Wind Coalition Joins Step Up Oklahoma—But Questions New Taxes on Wind

The Wind Coalition is joining Step Up Oklahoma in working to fix Oklahoma’s budget crisis. But it’s also hesitant in supporting new taxes on the wind industry as a way of solving the problem.

Jeffrey Clark, executive director of the Coalition was asked this week by the newly-formed group of business and civic leaders who announced their plans last week in reforming state government and ending the impasse over the budget problems.

“We’re happy to be included,” said Clark. “We certainly think that the group has been told a story and a narrative about wind energy in Oklahoma that’s not accurate.”

He said it’s his organization’s hope to “dispel the information they’ve been given” and to work with them to find a revenue plan going forward.

Step Up Oklahoma had invited Clark in an email earlier in the week.

“Members of your organization are invited to meet with leaders of Step Up Oklahoma to discuss our entire proposal and present solutions o n how to structure revenues from wind energy,” stated the email from the coalition of leaders around the state.

While oil and gas representatives had been included in the original effort to form Step Up Oklahoma, wind industry leaders had been excluded.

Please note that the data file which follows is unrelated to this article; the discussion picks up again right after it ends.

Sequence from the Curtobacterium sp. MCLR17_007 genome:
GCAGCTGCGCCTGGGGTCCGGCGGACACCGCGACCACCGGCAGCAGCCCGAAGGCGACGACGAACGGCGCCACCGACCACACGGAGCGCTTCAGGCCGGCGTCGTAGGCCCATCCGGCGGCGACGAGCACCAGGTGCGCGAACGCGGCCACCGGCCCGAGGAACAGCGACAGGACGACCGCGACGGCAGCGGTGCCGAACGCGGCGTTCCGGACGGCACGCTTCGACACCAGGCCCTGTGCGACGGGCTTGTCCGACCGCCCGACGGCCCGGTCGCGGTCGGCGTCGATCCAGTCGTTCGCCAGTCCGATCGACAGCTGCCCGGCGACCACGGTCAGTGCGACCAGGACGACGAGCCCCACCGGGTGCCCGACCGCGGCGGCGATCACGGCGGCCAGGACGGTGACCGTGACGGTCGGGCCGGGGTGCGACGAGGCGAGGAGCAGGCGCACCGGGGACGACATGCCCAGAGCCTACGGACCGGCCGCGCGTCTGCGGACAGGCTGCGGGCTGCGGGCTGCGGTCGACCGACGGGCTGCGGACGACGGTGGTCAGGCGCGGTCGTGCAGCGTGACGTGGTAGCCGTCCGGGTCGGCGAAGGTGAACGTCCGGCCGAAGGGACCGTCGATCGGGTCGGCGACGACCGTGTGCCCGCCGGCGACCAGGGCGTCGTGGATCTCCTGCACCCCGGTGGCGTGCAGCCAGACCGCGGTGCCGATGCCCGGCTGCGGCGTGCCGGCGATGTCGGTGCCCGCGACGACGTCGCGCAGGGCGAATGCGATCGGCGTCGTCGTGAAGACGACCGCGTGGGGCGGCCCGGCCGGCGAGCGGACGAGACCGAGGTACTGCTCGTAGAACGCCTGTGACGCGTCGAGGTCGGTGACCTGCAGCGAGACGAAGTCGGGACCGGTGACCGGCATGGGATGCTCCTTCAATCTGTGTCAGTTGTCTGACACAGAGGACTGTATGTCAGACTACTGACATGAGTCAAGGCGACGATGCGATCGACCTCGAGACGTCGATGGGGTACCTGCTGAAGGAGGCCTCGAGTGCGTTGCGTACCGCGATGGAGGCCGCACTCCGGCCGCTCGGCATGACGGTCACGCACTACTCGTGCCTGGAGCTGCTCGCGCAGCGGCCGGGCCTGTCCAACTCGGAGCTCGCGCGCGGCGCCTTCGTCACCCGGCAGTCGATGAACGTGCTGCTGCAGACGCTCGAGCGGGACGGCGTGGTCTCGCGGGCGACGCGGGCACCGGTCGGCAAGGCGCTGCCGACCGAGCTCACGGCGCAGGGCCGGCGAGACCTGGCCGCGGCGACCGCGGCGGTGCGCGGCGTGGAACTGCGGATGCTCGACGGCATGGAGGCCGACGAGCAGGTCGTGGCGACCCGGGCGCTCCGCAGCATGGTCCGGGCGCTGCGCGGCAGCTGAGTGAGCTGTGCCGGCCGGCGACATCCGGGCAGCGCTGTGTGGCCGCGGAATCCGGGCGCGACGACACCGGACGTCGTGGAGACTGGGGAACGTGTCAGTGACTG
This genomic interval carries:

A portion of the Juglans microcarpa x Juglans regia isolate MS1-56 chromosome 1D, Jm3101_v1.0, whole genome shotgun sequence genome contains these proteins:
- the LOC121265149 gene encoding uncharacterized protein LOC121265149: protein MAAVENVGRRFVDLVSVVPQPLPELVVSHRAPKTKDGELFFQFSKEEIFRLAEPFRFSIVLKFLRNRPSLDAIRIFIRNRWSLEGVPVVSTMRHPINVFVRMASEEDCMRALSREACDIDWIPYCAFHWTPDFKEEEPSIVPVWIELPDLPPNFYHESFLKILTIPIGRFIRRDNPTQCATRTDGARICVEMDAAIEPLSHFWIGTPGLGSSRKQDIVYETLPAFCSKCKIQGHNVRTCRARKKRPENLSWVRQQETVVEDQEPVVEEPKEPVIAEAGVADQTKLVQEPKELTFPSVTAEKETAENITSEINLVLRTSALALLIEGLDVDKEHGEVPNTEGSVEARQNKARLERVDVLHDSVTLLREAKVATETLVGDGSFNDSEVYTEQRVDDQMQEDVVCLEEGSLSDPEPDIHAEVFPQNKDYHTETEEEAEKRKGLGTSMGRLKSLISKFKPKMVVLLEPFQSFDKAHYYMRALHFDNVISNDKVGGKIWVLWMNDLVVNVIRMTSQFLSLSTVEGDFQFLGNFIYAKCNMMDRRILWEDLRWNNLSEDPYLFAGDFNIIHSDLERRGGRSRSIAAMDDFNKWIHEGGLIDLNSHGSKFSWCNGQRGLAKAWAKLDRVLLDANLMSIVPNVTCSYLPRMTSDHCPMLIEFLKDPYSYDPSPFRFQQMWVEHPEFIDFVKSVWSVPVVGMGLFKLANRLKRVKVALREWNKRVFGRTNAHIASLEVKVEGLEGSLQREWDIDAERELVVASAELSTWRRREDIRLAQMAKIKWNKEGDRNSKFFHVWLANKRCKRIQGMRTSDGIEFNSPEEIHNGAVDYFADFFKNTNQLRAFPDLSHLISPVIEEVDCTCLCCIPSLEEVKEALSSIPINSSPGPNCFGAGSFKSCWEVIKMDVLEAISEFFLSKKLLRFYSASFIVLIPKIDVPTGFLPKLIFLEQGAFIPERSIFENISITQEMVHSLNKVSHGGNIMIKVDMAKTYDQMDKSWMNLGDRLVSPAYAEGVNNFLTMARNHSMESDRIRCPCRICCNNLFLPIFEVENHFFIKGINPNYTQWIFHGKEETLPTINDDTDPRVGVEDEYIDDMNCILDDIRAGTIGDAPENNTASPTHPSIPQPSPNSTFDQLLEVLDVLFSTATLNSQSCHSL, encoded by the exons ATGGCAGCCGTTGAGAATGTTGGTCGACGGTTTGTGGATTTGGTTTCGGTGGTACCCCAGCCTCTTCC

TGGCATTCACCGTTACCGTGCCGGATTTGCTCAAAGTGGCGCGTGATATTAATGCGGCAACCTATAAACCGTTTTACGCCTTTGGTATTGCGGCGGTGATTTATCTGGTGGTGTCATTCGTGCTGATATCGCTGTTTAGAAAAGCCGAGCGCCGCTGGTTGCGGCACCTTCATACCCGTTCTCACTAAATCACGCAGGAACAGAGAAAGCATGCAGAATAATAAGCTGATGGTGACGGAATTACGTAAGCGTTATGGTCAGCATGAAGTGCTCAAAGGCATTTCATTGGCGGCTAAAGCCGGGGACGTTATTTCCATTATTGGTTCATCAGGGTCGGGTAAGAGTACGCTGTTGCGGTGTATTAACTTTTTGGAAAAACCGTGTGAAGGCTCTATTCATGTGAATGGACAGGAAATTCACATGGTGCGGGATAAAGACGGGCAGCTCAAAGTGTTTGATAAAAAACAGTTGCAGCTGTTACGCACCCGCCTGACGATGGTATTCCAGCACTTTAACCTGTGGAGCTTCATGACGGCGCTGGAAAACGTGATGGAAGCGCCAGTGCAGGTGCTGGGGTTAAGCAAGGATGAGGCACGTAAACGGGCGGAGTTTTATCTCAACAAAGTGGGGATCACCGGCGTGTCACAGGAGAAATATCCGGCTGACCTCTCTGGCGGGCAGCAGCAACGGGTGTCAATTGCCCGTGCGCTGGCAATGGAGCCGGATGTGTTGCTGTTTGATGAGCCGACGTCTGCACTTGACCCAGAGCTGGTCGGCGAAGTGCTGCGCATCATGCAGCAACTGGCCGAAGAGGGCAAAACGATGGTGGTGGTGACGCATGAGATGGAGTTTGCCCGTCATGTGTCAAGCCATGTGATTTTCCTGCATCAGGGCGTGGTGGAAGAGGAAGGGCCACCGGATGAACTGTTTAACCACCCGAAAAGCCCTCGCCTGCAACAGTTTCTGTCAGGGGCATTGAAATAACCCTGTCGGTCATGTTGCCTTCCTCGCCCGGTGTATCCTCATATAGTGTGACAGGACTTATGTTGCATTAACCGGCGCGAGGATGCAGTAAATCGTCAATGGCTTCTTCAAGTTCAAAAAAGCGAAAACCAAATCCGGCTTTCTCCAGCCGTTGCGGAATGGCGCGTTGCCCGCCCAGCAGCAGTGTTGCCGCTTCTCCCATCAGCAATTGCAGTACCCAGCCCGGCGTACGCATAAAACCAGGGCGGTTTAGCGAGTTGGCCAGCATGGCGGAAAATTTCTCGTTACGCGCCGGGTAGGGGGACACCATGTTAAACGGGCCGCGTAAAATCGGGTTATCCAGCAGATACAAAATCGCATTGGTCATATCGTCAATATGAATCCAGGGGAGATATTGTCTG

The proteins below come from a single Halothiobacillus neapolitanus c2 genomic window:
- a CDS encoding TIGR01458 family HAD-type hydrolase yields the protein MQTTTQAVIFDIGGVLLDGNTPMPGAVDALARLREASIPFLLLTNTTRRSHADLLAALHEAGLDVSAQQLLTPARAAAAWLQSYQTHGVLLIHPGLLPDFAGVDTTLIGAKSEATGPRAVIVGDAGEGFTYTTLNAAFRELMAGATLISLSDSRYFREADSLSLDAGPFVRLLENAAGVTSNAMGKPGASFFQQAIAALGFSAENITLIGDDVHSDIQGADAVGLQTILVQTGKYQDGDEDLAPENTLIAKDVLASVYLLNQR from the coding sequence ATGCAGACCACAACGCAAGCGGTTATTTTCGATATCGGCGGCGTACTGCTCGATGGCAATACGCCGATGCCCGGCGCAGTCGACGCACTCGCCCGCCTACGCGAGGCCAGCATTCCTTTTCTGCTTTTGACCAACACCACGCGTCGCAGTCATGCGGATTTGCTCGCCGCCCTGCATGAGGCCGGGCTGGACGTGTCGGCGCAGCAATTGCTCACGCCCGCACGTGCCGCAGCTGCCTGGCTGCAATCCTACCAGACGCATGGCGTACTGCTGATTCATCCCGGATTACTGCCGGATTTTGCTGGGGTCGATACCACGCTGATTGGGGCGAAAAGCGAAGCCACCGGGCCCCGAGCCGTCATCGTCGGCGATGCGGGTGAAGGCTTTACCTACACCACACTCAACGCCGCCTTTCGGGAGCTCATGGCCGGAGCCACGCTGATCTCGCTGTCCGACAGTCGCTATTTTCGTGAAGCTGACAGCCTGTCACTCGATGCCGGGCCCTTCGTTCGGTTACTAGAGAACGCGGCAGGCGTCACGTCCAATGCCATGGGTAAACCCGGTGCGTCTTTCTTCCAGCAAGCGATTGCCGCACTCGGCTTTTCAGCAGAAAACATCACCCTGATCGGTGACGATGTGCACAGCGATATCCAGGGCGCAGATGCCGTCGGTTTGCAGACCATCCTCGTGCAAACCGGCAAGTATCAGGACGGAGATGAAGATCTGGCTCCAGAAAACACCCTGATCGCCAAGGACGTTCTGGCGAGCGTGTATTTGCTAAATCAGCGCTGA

“Please know CEOs from the wind development companies with operations in our state are welcome to participate,” explained the email to Clark. “Some wind developer executives from companies in the Wind Coalition have already spoken to leaders of the Step Up Oklahoma group. Others have been invited through intermediaries and elected officials.”

While Clark said he will join the group, one thing he might not support is a tax on the wind industry to help the state bail itself out of the budget crisis.

“It is concerning that this group would target an Oklahoma power generation source for new taxation that would be above and beyond the taxation that they apply to another facility making the exact same product,” he told the Oklahoman.

“For example, a coal power plant from Wyoming or gas from North Dakota would not bear the new taxes they’ve suggested,” he added. “I think that’s very concerning.”

 

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